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  4. Funny post, Brett! And honest. My husband and I will start a family one day, but being an only child, I never understood the concept of raising a big brood of them, lol.

    I am a substitute teacher, and my favorite days are when I get to sub in a high school. By this time, the students are old enough to distinguish between talking and yelling, and they do the work that you assign them. Best of all, they can go to the bathroom by themselves! Whenever I sub for elementary schools, I deal with the exact opposite.

    Best wishes for your teaching career. Keep us posted.

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  5. I think I've only talked to you once, and there were about 8 other people involved in that conversation, but you actually listened to us. You cared about what a group of teens had to say. We're not used to that. It was a nice change.

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  6. Brandi Palmer, thank you for the support an encouragement. I wish I had figured this out years ago.

    To my other Brandi, I totally agree on the bathroom thing. I know it is a natural thing, but when it is not my kid, it is really weird for me. A while a teenager can be much more trouble when they intend to be, I still find them much easier to deal with.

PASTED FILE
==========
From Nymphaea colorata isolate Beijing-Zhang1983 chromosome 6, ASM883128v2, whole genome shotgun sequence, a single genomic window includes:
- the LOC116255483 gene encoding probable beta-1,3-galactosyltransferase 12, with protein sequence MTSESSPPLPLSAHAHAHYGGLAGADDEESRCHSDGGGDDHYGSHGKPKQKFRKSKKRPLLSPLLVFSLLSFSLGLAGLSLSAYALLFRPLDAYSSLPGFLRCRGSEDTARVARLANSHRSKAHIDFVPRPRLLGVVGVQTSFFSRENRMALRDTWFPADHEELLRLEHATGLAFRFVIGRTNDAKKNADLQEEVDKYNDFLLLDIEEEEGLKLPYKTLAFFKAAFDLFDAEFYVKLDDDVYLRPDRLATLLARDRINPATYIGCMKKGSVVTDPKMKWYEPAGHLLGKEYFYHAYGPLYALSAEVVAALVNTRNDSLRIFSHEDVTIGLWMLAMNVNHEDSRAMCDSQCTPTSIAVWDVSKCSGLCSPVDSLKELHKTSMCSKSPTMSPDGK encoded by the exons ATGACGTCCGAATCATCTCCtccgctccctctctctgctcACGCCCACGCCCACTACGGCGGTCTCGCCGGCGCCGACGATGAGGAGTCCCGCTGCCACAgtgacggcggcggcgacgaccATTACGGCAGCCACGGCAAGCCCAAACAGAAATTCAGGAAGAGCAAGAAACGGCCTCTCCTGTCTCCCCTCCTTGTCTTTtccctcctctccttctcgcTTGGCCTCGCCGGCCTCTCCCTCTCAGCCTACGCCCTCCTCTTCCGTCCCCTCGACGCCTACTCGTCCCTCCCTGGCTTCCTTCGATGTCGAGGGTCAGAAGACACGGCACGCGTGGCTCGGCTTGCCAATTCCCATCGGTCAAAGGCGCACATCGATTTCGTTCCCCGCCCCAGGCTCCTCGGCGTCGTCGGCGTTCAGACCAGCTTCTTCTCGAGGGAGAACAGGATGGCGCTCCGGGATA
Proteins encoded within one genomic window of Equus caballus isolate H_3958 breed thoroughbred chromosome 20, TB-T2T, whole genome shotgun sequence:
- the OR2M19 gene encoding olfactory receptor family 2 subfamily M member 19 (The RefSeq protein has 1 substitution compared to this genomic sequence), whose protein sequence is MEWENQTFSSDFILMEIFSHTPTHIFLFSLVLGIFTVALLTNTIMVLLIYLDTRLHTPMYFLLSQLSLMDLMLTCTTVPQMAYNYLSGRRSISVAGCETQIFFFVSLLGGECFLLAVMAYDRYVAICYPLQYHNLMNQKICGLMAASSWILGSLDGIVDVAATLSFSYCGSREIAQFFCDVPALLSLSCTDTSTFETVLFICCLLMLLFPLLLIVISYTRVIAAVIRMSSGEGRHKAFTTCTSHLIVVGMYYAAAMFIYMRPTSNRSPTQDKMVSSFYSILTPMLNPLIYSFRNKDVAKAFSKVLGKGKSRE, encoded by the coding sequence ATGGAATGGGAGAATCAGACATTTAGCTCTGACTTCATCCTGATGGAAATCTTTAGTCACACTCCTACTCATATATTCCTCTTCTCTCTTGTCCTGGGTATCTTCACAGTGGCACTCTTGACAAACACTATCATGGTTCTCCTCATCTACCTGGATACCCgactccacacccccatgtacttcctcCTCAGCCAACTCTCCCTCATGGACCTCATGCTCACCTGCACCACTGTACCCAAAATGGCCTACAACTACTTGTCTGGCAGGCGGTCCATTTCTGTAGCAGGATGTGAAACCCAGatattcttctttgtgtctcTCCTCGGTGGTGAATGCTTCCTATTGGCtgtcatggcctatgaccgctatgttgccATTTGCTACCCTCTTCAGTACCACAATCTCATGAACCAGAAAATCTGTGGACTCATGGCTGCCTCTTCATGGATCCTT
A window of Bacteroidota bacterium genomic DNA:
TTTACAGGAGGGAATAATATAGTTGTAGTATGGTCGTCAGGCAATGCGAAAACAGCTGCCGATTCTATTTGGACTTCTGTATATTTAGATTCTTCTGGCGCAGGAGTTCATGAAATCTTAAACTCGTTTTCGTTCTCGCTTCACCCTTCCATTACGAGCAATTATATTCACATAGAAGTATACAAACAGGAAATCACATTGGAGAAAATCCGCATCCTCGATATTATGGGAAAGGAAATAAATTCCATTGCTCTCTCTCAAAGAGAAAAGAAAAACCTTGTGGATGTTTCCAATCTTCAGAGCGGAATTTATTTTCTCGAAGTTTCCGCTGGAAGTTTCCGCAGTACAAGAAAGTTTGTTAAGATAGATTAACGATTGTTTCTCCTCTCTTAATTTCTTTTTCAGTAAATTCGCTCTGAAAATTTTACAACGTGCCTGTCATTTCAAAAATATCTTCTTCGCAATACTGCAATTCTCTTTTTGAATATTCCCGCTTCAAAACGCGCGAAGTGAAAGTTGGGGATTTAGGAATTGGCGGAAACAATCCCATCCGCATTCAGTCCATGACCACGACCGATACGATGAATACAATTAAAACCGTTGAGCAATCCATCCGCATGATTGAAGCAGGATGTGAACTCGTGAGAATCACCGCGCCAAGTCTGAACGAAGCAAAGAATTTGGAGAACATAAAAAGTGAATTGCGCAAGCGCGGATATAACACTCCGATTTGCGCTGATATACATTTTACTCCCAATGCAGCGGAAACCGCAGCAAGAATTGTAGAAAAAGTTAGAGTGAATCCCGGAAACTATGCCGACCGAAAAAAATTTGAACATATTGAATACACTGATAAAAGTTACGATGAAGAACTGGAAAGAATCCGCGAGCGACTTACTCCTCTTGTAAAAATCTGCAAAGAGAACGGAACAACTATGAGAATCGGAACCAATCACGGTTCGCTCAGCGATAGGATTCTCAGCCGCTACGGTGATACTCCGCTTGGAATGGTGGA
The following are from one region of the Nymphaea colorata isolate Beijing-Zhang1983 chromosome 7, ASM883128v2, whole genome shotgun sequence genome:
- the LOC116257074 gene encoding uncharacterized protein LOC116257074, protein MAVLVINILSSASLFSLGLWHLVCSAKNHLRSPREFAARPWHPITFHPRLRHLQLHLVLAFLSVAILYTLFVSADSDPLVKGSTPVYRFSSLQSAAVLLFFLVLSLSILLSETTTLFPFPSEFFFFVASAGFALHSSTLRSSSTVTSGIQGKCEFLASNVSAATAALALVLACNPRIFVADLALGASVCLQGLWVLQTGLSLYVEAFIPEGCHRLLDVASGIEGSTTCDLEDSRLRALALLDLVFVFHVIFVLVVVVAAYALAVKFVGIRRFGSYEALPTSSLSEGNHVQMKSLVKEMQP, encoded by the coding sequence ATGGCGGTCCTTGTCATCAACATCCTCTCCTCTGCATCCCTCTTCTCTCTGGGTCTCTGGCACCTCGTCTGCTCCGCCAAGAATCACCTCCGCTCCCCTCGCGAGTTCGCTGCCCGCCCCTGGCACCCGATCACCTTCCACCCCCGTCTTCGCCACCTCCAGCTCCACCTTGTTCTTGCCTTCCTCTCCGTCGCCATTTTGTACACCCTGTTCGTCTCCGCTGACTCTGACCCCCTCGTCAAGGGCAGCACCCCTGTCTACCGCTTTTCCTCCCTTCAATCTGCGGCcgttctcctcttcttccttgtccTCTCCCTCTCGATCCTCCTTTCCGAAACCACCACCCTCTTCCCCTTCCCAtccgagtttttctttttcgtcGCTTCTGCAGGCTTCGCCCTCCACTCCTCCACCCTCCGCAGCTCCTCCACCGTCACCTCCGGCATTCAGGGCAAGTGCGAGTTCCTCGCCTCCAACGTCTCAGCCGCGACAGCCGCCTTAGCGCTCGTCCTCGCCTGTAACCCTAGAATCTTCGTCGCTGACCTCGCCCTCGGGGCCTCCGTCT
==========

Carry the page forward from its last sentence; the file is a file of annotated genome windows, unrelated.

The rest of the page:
Jessica Ames, could you please remind me where we met? I am glad that I left a good impression, but am not sure if you are the Jessica that I am thinking of.

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  7. We chatted on the last Wednesday night of church at FCC Moweaqua. You showed a group of us a pic of Hitler the spider on my phone and you also scared me with your snake one night while I was with Stefan.

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  8. I remember now. I never got your last name, so I was thinking of a different Jessica. Thank you and give Stefan a hard time today from me.

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  9. Well...even though I'm over 30, many people are still waiting for me to "grow up"...which makes me a pseudo-teen....AND I'VE ALWAYS LIKED YA! :D

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  10. Ian, I've always like you too. I enjoy seeing the youth I've worked with grow up. You've done well. I guess I still like you.

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  11. Wow. So. Alike.
    Babies are pointless. I've had fun with young kids, but I prefer Jr. High. I've taught both high school and middle school Sunday School classes, and the high school kids are little more concerned with being cool. Middle school kids have more questions and don't seem afraid to ask.

    Actually, in my current class they seem really really grateful that I let them ask whatever questions they have, and will find an answer if I don't know!

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    1. The similarities are piling up, aren't they. Not many women hold the same opinion of babies as I do.

      I love teaching and have taught jr high, sr high and several adult classes. I don't know why I didn't pursue this career path sooner.